4. Stay positive

Having a good attitude (which is super hard, we know) in this kind of situation can help immensely. Looking on the bright side of things will distract you from the bad things about your job. One way to remain positive is focusing on all the skills you’re gaining for future jobs. Kuhl says, “Consider how you can capitalize on your current position in order to transition into your next position. Just before your took on this position or when you originally learned about the opportunity, there was something that drew you to accepting. By identifying what drew you to this position, you can focus on all the skills you hope to build and the impact you want to make broadly. It may remind you of your initial goals and ideas that you had hoped to tackle.” Creating new goals for yourself and focusing on the benefits of your job will make you think less of all the things wrong with it.

5. Know when to fold

Even after you’ve done everything in your power to make work more enjoyable and tolerable, it may be time to go. If you find yourself crying every night after work or dealing with any type of sexism or racism, it’s time to start looking into other positions. Bruzzese suggests that when working at companies like these, one should “cut their losses. An environment like that can become very lonely and stressful and not something you want to stay in or be a part.” 

If your situation isn’t as overtly awful as the aforementioned, it might seem a little tricky on how to procede. Ultimately the decision is up to you. “You’re the only one who knows what is making you unhappy. Only you know what you can tolerate,” says Bruzzese. Candace Johnson found herself in a less than ideal situation after she recently graduated from University of Iowa. “My first job out of college was very draining for me,” she says. “The duties I ended up doing were slightly different than what I thought I would be doing. I thought I’d be writing articles and press releases when I really ended up just editing them and scheduling them out on the blog. To add to that, my coworkers were very clique-y. I felt like I was [in] Mean Girls, but instead of high school it was in the office. It made for very long, tiring weeks.” After waiting four months to see if her situation would change and/or get better (it didn’t), Johnson began sending out resumes and eventually found a job she loved.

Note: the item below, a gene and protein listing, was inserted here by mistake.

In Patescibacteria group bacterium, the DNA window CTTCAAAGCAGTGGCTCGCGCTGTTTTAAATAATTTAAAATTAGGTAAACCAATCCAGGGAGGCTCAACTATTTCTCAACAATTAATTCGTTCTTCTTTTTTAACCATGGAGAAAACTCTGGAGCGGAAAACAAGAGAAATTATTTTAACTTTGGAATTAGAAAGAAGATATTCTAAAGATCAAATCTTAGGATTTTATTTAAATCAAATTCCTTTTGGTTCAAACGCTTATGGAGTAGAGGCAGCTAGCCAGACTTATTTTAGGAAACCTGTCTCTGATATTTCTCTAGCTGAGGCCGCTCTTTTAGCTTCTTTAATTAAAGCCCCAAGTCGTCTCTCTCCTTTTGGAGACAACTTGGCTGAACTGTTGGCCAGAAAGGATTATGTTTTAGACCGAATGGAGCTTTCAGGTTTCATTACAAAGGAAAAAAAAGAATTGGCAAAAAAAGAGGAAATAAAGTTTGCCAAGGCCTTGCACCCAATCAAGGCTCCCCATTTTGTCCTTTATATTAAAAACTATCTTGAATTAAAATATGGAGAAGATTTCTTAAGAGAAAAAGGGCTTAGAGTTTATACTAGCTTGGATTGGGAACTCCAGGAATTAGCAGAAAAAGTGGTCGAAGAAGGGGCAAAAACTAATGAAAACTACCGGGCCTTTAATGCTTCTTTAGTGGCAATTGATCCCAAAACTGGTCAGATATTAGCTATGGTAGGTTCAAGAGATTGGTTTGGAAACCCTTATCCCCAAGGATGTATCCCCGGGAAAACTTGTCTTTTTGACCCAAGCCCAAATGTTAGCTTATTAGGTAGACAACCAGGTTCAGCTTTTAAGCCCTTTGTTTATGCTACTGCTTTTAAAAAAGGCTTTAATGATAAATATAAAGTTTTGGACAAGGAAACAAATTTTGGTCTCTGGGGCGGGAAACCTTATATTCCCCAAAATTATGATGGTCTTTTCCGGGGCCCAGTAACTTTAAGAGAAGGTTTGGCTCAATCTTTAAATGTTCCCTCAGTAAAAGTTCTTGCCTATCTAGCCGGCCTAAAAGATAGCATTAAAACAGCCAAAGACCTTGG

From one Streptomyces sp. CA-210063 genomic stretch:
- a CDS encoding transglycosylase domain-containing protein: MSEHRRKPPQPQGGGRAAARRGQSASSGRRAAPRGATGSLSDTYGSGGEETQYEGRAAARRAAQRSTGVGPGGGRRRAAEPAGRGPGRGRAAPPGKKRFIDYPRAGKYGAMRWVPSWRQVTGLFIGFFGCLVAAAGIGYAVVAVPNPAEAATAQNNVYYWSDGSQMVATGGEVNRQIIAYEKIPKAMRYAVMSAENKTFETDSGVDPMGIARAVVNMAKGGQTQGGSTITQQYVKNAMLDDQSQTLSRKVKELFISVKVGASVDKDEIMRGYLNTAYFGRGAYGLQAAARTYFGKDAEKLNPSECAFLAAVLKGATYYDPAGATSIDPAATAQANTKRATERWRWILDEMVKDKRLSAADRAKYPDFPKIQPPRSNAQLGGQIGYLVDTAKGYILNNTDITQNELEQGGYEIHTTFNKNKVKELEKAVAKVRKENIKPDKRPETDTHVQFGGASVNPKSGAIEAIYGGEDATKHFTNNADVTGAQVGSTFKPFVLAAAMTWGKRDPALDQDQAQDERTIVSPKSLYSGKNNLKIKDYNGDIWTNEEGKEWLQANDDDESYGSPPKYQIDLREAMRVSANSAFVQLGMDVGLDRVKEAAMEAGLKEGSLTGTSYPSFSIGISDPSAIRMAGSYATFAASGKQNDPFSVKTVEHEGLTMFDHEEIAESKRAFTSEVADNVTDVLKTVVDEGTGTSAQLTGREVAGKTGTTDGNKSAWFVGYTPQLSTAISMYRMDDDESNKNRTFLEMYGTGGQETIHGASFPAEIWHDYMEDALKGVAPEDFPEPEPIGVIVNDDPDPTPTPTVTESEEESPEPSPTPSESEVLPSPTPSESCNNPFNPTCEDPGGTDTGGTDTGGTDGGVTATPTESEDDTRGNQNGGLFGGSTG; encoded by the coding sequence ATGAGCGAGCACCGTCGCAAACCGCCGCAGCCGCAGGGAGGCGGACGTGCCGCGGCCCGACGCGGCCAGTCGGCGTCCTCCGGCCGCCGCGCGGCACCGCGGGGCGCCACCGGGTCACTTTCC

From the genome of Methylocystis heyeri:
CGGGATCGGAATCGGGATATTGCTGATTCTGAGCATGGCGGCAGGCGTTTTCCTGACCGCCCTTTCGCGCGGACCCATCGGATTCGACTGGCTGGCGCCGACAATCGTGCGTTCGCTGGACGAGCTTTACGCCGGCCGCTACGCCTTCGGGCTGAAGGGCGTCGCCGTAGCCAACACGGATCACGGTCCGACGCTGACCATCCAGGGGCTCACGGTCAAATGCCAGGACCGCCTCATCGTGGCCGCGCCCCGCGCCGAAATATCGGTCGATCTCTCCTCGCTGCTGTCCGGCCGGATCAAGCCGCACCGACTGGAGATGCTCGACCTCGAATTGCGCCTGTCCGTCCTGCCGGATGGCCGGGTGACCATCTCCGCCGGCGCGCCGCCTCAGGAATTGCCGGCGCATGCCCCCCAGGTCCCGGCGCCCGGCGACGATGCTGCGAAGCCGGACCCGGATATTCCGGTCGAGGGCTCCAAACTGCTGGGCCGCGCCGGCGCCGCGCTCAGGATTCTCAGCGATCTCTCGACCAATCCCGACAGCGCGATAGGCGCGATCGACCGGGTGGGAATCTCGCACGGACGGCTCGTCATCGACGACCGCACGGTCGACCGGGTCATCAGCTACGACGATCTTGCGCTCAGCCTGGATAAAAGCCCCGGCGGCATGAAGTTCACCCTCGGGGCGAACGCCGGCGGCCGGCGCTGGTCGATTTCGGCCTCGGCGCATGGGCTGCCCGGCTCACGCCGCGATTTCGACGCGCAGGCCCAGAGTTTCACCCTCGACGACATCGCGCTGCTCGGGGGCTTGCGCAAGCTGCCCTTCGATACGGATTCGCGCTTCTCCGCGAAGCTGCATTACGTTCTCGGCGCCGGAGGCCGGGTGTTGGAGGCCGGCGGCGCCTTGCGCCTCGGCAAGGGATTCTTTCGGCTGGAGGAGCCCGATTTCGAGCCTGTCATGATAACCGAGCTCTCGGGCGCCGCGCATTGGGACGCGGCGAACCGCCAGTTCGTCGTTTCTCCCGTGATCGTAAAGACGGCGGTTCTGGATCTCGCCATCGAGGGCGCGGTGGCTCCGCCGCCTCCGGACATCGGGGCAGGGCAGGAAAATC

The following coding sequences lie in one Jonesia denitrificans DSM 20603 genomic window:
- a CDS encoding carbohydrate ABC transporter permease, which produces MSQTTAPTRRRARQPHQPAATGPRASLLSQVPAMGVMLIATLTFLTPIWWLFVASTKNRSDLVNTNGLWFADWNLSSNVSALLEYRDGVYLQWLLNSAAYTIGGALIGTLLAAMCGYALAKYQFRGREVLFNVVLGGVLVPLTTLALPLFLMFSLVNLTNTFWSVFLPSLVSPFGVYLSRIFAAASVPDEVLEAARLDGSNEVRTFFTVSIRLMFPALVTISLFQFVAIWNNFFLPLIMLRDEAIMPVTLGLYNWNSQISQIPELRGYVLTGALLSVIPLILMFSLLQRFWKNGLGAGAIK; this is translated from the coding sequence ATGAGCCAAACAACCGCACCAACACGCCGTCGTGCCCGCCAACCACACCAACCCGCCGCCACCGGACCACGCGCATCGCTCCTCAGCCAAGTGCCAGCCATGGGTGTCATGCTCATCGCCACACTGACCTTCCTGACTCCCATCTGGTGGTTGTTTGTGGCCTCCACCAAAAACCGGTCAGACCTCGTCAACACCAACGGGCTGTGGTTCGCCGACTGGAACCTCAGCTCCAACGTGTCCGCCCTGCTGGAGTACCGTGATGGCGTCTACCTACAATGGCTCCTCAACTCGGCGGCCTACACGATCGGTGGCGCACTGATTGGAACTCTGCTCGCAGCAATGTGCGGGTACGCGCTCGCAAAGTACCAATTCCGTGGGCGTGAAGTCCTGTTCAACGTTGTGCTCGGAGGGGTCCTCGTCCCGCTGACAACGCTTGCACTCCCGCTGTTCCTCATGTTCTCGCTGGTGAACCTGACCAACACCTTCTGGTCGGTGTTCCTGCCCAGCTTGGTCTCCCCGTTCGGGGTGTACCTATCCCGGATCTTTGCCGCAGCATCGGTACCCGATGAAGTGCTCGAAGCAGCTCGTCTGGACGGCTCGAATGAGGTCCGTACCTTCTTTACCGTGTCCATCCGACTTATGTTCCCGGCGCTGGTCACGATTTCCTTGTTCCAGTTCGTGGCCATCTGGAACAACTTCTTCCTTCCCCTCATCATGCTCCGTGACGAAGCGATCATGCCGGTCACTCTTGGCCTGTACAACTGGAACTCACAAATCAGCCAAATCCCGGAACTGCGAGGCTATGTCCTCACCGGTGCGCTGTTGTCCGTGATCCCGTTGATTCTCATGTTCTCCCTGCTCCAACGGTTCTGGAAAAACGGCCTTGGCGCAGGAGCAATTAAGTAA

When your job becomes too much for you to handle, and you know you have to leave, it’s time to start making a plan.

6. Take initiative

If you’ve made the decision to start looking elsewhere, begin networking at companies you’d be interested in working at. Your alumni directory is always a good place to start! Reach out to people on LinkedIn who have the careers you want for an informational interview. You’d be surprise at how willing people are to help young people in the early stages of their careers. Allison Martins, a 2015 graduate, is currently searching for a new opportunity after realizing her job isn’t for her. “I realized how much I miss writing and that this job is truly not for me,” she says. “I haven’t quit my job yet because I still want to be making some sort of money. Instead I’ve been networking and applying to other jobs. I have also joined a freelancing network.”

There is almost always a way to improve a horrible situation, and it might be much easier than you think. However, every circumstance may not be fixable, and once you recognize that, it’s up to you change your situation and make it better!